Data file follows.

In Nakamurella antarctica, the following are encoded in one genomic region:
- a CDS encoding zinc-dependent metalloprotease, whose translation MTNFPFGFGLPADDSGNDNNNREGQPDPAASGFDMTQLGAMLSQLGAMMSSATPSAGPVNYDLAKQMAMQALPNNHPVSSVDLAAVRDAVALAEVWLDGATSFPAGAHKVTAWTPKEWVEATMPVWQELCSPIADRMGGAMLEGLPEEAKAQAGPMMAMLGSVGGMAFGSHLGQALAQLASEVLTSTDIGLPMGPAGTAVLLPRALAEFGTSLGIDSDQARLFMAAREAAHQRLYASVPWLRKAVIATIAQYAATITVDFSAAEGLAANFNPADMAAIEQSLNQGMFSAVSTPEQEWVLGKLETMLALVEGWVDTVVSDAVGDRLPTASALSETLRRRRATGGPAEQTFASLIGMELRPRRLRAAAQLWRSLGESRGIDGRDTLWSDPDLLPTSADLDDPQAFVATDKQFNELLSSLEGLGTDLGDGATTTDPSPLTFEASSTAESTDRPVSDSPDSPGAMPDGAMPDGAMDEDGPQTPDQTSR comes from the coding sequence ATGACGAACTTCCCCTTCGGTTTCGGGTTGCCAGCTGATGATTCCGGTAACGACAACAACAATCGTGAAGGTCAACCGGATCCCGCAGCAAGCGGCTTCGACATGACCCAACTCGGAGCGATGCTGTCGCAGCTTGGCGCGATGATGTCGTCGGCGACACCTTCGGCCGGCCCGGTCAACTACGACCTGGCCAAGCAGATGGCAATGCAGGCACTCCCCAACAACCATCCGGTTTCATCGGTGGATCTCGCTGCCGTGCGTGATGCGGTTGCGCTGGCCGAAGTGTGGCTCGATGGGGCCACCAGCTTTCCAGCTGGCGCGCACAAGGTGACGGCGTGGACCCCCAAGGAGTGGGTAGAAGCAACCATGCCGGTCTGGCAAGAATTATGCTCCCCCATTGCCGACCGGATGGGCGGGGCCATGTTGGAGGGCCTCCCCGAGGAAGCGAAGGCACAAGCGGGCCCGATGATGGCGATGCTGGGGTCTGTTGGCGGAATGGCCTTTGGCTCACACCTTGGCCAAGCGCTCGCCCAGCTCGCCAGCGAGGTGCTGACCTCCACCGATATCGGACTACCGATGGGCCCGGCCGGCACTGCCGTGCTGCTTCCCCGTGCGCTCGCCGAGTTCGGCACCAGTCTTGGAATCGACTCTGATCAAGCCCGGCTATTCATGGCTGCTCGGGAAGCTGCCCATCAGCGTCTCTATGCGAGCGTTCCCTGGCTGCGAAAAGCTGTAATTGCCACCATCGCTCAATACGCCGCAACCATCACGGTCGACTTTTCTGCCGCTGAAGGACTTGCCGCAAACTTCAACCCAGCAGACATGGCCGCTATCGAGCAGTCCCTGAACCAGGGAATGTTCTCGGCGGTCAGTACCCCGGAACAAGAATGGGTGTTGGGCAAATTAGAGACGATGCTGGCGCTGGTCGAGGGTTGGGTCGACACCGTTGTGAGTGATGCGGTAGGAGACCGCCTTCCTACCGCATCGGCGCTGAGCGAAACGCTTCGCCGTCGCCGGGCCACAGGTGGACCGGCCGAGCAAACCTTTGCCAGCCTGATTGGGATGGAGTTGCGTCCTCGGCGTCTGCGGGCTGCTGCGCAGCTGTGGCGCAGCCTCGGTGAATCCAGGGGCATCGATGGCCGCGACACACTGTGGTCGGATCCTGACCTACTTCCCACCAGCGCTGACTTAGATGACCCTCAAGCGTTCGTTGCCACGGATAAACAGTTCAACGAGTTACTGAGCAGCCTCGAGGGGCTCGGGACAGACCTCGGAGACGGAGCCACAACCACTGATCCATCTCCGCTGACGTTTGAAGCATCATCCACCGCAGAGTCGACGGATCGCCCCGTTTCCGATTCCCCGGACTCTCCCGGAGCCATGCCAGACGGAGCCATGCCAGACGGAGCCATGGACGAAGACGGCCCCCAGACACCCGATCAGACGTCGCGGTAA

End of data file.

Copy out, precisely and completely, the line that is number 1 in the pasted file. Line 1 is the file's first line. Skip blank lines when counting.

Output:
In Nakamurella antarctica, the following are encoded in one genomic region: